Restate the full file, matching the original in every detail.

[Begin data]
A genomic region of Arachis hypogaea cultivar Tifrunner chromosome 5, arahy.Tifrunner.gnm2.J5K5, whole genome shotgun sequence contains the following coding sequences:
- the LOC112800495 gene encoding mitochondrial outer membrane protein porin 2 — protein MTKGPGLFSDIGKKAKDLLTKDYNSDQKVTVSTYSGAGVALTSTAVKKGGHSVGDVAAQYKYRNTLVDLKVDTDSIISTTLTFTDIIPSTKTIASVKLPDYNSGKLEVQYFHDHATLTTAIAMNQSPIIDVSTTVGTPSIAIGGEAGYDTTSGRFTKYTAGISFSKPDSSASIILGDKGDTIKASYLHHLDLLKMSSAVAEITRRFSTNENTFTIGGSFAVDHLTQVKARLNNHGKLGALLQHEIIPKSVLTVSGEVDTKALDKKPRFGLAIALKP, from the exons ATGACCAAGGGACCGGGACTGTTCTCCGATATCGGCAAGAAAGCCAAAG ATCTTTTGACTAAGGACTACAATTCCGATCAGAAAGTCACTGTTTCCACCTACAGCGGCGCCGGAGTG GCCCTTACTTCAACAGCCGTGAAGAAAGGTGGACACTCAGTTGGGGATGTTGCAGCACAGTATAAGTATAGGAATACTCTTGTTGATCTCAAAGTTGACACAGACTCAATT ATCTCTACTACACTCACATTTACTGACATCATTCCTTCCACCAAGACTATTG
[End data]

A genomic region of Arachis hypogaea cultivar Tifrunner chromosome 5, arahy.Tifrunner.gnm2.J5K5, whole genome shotgun sequence contains the following coding sequences:
- the LOC112800495 gene encoding mitochondrial outer membrane protein porin 2 — protein MTKGPGLFSDIGKKAKDLLTKDYNSDQKVTVSTYSGAGVALTSTAVKKGGHSVGDVAAQYKYRNTLVDLKVDTDSIISTTLTFTDIIPSTKTIASVKLPDYNSGKLEVQYFHDHATLTTAIAMNQSPIIDVSTTVGTPSIAIGGEAGYDTTSGRFTKYTAGISFSKPDSSASIILGDKGDTIKASYLHHLDLLKMSSAVAEITRRFSTNENTFTIGGSFAVDHLTQVKARLNNHGKLGALLQHEIIPKSVLTVSGEVDTKALDKKPRFGLAIALKP, from the exons ATGACCAAGGGACCGGGACTGTTCTCCGATATCGGCAAGAAAGCCAAAG ATCTTTTGACTAAGGACTACAATTCCGATCAGAAAGTCACTGTTTCCACCTACAGCGGCGCCGGAGTG GCCCTTACTTCAACAGCCGTGAAGAAAGGTGGACACTCAGTTGGGGATGTTGCAGCACAGTATAAGTATAGGAATACTCTTGTTGATCTCAAAGTTGACACAGACTCAATT ATCTCTACTACACTCACATTTACTGACATCATTCCTTCCACCAAGACTATTG